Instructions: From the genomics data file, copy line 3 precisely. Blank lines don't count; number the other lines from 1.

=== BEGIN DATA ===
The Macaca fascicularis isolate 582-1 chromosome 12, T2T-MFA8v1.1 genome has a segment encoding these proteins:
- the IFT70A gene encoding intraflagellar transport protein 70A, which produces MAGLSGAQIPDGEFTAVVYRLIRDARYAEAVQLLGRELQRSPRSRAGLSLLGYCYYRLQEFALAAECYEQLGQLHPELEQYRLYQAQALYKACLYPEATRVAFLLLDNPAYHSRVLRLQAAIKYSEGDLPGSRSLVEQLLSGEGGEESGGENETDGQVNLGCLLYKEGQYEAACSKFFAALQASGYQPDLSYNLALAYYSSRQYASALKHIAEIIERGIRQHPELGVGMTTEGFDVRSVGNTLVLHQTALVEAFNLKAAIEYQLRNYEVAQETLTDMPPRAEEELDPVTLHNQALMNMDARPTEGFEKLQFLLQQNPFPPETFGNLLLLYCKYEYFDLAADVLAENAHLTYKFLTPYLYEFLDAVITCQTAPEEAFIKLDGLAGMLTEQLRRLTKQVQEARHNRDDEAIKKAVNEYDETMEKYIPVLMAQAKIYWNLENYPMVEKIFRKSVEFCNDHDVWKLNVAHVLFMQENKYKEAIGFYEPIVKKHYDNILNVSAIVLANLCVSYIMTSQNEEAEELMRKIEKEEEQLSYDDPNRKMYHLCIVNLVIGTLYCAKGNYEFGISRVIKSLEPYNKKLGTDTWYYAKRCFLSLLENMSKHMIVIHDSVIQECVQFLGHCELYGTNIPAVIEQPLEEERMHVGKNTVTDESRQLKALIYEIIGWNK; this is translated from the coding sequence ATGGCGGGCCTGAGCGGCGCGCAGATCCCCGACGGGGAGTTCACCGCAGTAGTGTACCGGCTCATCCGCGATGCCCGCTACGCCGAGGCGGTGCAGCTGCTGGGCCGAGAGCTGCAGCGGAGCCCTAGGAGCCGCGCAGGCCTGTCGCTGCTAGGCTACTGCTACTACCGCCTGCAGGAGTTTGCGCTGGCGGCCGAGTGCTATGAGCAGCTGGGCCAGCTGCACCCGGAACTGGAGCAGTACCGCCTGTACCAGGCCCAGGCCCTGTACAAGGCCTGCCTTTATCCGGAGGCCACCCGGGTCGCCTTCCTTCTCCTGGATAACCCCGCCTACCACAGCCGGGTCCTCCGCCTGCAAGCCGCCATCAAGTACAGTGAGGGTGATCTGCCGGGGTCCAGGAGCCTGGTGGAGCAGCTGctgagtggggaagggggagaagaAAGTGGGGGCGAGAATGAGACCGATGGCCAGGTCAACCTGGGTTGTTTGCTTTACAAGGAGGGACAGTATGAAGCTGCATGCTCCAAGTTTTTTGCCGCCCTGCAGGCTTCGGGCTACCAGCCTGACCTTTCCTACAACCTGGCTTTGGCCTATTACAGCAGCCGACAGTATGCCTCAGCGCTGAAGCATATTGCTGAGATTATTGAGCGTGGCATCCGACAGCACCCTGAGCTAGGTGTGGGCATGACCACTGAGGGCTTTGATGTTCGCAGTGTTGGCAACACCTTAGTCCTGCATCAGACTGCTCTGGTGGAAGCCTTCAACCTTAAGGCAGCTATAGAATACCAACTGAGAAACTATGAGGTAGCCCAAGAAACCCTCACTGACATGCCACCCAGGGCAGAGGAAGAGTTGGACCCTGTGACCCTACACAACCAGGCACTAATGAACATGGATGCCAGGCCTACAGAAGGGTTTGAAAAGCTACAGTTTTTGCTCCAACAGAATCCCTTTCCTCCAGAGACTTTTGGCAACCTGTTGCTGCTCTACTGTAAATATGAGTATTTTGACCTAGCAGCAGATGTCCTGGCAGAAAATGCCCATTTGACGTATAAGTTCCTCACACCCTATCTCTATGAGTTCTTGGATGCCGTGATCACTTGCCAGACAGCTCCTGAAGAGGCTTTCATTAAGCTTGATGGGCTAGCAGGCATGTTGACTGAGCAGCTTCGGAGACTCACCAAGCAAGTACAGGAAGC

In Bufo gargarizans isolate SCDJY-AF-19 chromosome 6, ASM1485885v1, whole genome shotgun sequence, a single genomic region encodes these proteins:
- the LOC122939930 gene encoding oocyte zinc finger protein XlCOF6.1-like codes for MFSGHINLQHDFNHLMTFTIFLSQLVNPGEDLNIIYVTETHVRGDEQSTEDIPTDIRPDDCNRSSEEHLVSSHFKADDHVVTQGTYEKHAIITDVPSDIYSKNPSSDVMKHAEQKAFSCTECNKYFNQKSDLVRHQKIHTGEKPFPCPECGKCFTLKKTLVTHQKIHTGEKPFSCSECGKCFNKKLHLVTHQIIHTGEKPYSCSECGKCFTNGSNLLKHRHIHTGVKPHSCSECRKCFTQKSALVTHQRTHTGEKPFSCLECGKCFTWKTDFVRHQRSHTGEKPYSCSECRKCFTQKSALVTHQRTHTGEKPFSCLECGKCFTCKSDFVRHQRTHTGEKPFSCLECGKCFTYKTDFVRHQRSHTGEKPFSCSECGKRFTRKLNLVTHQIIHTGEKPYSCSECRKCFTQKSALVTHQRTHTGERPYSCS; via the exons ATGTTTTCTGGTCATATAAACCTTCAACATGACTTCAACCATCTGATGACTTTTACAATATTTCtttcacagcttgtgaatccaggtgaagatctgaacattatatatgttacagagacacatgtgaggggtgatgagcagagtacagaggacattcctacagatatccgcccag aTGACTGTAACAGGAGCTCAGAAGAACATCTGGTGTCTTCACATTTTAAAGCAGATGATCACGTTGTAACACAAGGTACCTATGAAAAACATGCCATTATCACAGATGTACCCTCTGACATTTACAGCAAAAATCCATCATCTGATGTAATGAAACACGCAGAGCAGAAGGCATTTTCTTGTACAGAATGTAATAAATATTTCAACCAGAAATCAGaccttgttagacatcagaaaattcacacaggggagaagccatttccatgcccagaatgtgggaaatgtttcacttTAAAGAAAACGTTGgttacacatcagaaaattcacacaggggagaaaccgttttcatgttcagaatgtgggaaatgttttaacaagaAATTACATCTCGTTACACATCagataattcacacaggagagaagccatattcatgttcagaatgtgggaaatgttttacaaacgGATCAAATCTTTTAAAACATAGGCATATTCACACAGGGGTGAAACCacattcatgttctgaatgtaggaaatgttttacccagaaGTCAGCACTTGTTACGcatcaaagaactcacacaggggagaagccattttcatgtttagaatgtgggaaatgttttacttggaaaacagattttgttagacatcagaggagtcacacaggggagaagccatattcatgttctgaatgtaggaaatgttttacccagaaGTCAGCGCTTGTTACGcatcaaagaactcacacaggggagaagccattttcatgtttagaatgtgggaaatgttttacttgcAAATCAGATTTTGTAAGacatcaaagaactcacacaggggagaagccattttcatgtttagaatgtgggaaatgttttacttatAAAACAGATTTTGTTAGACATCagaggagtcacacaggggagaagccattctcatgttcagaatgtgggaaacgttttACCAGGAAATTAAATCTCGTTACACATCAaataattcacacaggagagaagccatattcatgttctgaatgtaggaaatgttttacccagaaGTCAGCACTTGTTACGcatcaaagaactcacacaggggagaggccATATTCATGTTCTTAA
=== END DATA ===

In Bufo gargarizans isolate SCDJY-AF-19 chromosome 6, ASM1485885v1, whole genome shotgun sequence, a single genomic region encodes these proteins: